the WA0TDA QTH to be VoIP.  The point is that they still look like the old 
phones.

Where else are these traditional telephone-style keypads used?  Yes, that's 
right - on amateur radio equipment.  Handheld radios and HF radios alike have 
direct frequency entry pads with telephone-style layouts.  Will these be 
universally known and recognized in the future?  Well, if they are, it 
certainly won't be because people have learned it on their phones!

Here's a thought:  Without a keypad, you still can't access some phone 
services, such as *67 to block caller ID or to confirm some information on 
automated phone systems.

You also need a keypad to access internet resources like IRLP and Echolink from 
a touchpad microphone on your radio. I'm not sure I'm ready for voice commands 
like "Connect me to the HANDIHAM node", but perhaps that will be the next thing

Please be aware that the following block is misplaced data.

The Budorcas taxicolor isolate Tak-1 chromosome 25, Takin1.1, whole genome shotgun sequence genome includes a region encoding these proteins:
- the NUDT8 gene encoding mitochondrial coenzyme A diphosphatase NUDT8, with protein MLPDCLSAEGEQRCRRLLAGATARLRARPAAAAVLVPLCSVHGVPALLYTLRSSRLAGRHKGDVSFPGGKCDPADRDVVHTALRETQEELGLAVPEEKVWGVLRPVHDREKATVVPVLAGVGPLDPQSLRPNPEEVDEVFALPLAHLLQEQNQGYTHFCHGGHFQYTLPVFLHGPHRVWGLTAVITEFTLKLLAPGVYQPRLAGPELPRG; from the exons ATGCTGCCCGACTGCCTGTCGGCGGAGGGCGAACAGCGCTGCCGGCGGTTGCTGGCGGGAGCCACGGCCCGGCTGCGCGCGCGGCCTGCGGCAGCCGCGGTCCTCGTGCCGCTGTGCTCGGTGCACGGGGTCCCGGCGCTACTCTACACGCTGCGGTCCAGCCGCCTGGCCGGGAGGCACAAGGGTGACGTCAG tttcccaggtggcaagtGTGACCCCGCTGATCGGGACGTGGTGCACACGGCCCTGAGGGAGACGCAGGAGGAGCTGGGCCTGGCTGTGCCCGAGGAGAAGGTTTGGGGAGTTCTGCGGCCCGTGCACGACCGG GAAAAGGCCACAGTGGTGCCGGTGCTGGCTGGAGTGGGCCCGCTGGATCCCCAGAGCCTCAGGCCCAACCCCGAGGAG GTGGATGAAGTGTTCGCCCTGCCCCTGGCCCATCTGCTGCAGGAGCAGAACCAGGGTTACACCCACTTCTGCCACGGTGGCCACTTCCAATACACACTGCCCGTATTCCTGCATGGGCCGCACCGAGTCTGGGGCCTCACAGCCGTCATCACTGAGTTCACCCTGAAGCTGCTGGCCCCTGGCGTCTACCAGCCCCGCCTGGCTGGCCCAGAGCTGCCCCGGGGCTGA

to come down the road!

For Handiham World, I'm...

Patrick Tice, WA0TDA
Courage Kenny Handiham Coordinator

________________________________
Bulletins

[Code Key]

W8TDA gets on the air as W1AW/8:

*         Kitty Hevener, W8TDA, writes us about her experience running W1AW/8 
as the celebration of 100 years of ARRL continues:

"I worked 40 cw on Saturday from 1900 to 2300 z and 15 cw Sunday from 1700 to 
1900 z.  The latter was a shift I volunteered for after working the first 
shift.  I used a Kenwood TS-480SAT with 40 meter dipole antenna up about 30 
feet.  Originally I had a person who was going to do my logging so I could 
focus on operating only.  Well, he bailed.  So, I had to do my own logging as 
well as operating.  I thought I had figured out how to program my keyer so that 
a push of a button would send the basic CQ de w1aw/8.  No such luck!  I had to 
send everything manually.  As unsettling as those issues were, little did I 
know the worst was yet to come.

Shortly before I was to begin operating, my power supply gave up the ghost.  My